He does not expect one of his grad students to come to his office and stab him to death, but this happened yesterday to Bosco Tjan, technical director of the neuroscience center at the University of Southern California.
He was a kind professor, 50 years old, who spent extra time with struggling students, the kind of professor who could be found in his office at 4:30 pm on a Friday. Thank you to James Queally and Amina Khan for interviewing his colleagues and
He had been born in Beijing, raised in Hong Kong, and emigrated to the US as a teenager with his family. He earned his doctorate in computer and information sciences at the University of Minnesota.
His research focused on helping people with retinal degeneration. He left behind a wife and child.
At USC, some faculty have speculated on "whether Brown attacked Tjan after receiving a 'less than stellar' review from the committee that evaluates graduate students."
Investigation has not yet been done, but poor grades are the usual motive.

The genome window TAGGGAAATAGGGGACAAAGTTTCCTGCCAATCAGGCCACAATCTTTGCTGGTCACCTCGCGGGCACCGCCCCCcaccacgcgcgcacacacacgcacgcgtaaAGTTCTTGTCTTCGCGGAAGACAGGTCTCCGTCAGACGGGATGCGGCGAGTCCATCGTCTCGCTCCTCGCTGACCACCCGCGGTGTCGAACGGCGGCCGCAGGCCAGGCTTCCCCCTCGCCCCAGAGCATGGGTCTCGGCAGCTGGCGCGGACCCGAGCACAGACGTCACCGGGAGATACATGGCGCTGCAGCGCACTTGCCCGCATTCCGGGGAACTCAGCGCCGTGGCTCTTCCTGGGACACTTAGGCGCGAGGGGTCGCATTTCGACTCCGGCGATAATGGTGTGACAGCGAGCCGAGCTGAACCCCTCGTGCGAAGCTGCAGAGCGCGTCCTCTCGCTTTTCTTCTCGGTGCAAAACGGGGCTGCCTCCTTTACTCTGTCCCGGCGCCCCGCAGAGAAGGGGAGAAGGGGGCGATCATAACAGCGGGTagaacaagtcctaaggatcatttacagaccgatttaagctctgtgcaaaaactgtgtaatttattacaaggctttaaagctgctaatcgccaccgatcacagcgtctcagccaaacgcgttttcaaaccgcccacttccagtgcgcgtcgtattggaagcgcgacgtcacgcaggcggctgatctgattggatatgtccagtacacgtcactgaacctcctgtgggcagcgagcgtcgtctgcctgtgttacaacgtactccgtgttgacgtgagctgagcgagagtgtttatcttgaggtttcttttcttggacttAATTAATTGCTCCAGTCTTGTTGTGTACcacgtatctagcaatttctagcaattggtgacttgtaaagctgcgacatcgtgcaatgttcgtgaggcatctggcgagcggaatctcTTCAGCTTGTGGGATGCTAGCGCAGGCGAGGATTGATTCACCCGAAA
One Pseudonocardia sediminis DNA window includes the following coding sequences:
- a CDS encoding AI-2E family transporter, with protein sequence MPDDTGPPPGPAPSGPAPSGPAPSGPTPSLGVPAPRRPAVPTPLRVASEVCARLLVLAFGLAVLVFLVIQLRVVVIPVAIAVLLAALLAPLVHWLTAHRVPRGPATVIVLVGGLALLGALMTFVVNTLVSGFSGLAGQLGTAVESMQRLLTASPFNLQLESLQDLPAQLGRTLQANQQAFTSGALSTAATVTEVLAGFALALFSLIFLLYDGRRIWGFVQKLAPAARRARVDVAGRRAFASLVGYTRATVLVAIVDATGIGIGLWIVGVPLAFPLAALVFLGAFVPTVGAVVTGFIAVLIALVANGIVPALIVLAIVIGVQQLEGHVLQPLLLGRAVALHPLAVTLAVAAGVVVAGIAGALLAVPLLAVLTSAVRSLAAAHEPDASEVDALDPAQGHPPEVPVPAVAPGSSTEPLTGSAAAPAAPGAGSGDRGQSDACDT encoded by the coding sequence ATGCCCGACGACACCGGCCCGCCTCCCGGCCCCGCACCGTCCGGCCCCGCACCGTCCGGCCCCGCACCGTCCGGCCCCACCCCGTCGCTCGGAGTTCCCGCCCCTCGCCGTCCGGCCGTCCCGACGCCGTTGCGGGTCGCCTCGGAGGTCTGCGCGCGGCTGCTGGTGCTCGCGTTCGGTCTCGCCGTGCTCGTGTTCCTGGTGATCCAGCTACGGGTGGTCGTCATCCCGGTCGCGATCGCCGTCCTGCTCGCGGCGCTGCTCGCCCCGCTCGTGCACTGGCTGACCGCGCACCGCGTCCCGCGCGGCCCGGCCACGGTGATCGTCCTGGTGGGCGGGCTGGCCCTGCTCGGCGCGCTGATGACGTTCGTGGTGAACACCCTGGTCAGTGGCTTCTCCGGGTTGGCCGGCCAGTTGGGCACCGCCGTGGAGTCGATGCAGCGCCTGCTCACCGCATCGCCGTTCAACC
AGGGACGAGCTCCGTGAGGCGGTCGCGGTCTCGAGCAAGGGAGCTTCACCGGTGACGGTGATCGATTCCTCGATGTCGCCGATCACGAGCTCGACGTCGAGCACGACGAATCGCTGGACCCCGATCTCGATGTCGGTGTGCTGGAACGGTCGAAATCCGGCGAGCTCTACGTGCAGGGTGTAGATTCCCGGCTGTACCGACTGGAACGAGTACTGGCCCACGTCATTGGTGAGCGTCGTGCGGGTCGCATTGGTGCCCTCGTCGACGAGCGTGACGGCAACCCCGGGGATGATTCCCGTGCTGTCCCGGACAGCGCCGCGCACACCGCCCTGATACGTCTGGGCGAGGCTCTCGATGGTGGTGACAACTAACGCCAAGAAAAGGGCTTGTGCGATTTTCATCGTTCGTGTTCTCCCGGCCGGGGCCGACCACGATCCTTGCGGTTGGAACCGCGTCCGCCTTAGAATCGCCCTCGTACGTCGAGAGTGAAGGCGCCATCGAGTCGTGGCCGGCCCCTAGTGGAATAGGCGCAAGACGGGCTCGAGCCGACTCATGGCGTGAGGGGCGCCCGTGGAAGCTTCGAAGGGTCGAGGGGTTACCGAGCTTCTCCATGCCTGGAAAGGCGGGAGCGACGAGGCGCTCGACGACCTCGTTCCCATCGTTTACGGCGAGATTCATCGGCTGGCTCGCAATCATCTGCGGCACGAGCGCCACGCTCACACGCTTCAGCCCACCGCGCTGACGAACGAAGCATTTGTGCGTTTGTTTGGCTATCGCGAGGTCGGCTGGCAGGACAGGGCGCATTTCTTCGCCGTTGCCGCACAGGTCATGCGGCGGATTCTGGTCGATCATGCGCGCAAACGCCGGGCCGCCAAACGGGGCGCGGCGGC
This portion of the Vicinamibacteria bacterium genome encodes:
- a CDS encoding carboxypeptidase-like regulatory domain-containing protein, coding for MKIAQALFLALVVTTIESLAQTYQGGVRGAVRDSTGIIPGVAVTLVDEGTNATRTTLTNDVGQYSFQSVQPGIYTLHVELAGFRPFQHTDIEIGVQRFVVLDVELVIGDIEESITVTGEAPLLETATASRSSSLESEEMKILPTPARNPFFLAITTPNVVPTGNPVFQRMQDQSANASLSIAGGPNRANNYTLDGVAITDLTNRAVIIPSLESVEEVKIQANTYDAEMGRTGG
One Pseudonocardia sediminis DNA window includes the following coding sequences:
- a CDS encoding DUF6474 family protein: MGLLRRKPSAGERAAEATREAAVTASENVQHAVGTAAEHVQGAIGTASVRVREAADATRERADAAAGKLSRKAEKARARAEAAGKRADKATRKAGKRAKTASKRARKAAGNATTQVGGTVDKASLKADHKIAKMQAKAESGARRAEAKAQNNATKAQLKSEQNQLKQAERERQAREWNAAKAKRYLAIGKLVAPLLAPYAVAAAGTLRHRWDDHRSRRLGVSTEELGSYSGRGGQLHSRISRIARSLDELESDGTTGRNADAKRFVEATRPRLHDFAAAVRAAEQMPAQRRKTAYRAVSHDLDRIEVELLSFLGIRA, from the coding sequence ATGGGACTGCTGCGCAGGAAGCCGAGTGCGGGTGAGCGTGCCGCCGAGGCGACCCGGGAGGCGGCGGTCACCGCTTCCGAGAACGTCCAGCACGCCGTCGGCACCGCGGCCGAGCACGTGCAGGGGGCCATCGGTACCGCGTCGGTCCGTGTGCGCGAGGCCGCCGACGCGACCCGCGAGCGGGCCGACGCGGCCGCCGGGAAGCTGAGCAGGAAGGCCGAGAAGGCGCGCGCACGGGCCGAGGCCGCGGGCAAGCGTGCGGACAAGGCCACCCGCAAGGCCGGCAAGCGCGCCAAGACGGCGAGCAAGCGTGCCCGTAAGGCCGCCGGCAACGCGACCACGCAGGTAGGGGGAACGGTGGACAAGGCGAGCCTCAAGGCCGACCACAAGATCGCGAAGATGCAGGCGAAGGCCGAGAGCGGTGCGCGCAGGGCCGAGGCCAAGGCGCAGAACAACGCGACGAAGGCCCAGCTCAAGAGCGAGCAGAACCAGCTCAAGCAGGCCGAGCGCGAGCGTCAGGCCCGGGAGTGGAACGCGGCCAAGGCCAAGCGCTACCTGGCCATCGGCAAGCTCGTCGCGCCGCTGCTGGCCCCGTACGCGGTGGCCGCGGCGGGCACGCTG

I remember the ire of students who got a B or B- when they had expected an A. They hounded me, quibbled over points given on quizzes and exam, told me how they were applying to law school or some other graduate program and needed this grade.
They asked friends what grades they had received and argued that their work was as good as someone else's.
Tjan's death reminds me of the shooting death of UCLA professor William S. Klug last June. The assailant was a disgruntled former graduate student.
As scholars in graduate school, soon to be professors, we pursue ever more narrowly defined specializations, but no one trains us in how to identify dangerous students, channel them toward help, and protect ourselves.